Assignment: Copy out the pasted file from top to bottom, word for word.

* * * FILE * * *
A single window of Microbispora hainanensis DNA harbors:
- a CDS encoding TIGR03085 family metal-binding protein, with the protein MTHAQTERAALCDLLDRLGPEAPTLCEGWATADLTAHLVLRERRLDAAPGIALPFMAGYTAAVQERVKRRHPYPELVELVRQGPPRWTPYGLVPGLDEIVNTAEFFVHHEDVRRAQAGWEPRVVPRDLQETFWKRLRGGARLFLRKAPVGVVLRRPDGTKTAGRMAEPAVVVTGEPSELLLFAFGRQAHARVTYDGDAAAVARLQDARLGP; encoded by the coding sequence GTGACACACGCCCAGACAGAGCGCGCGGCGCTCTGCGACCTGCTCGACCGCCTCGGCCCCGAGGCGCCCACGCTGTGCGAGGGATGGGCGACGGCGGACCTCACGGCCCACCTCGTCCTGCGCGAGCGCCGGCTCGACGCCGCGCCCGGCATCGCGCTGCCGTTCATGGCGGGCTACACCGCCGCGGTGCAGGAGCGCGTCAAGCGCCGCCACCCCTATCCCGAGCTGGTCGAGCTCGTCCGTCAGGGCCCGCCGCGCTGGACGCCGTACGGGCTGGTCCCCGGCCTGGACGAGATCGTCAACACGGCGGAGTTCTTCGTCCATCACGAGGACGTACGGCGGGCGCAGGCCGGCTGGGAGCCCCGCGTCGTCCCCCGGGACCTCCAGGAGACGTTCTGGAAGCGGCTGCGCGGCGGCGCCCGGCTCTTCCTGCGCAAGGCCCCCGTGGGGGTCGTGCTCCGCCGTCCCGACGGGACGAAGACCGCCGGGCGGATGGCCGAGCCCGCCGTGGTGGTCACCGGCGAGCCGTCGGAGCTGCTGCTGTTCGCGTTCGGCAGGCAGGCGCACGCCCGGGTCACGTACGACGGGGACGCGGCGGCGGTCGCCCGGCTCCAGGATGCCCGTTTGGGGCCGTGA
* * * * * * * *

A single window of Microbispora hainanensis DNA harbors:
- a CDS encoding TIGR03085 family metal-binding protein, with the protein MTHAQTERAALCDLLDRLGPEAPTLCEGWATADLTAHLVLRERRLDAAPGIALPFMAGYTAAVQERVKRRHPYPELVELVRQGPPRWTPYGLVPGLDEIVNTAEFFVHHEDVRRAQAGWEPRVVPRDLQETFWKRLRGGARLFLRKAPVGVVLRRPDGTKTAGRMAEPAVVVTGEPSELLLFAFGRQAHARVTYDGDAAAVARLQDARLGP; encoded by the coding sequence GTGACACACGCCCAGACAGAGCGCGCGGCGCTCTGCGACCTGCTCGACCGCCTCGGCCCCGAGGCGCCCACGCTGTGCGAGGGATGGGCGACGGCGGACCTCACGGCCCACCTCGTCCTGCGCGAGCGCCGGCTCGACGCCGCGCCCGGCATCGCGCTGCCGTTCATGGCGGGCTACACCGCCGCGGTGCAGGAGCGCGTCAAGCGCCGCCACCCCTATCCCGAGCTGGTCGAGCTCGTCCGTCAGGGCCCGCCGCGCTGGACGCCGTACGGGCTGGTCCCCGGCCTGGACGAGATCGTCAACACGGCGGAGTTCTTCGTCCATCACGAGGACGTACGGCGGGCGCAGGCCGGCTGGGAGCCCCGCGTCGTCCCCCGGGACCTCCAGGAGACGTTCTGGAAGCGGCTGCGCGGCGGCGCCCGGCTCTTCCTGCGCAAGGCCCCCGTGGGGGTCGTGCTCCGCCGTCCCGACGGGACGAAGACCGCCGGGCGGATGGCCGAGCCCGCCGTGGTGGTCACCGGCGAGCCGTCGGAGCTGCTGCTGTTCGCGTTCGGCAGGCAGGCGCACGCCCGGGTCACGTACGACGGGGACGCGGCGGCGGTCGCCCGGCTCCAGGATGCCCGTTTGGGGCCGTGA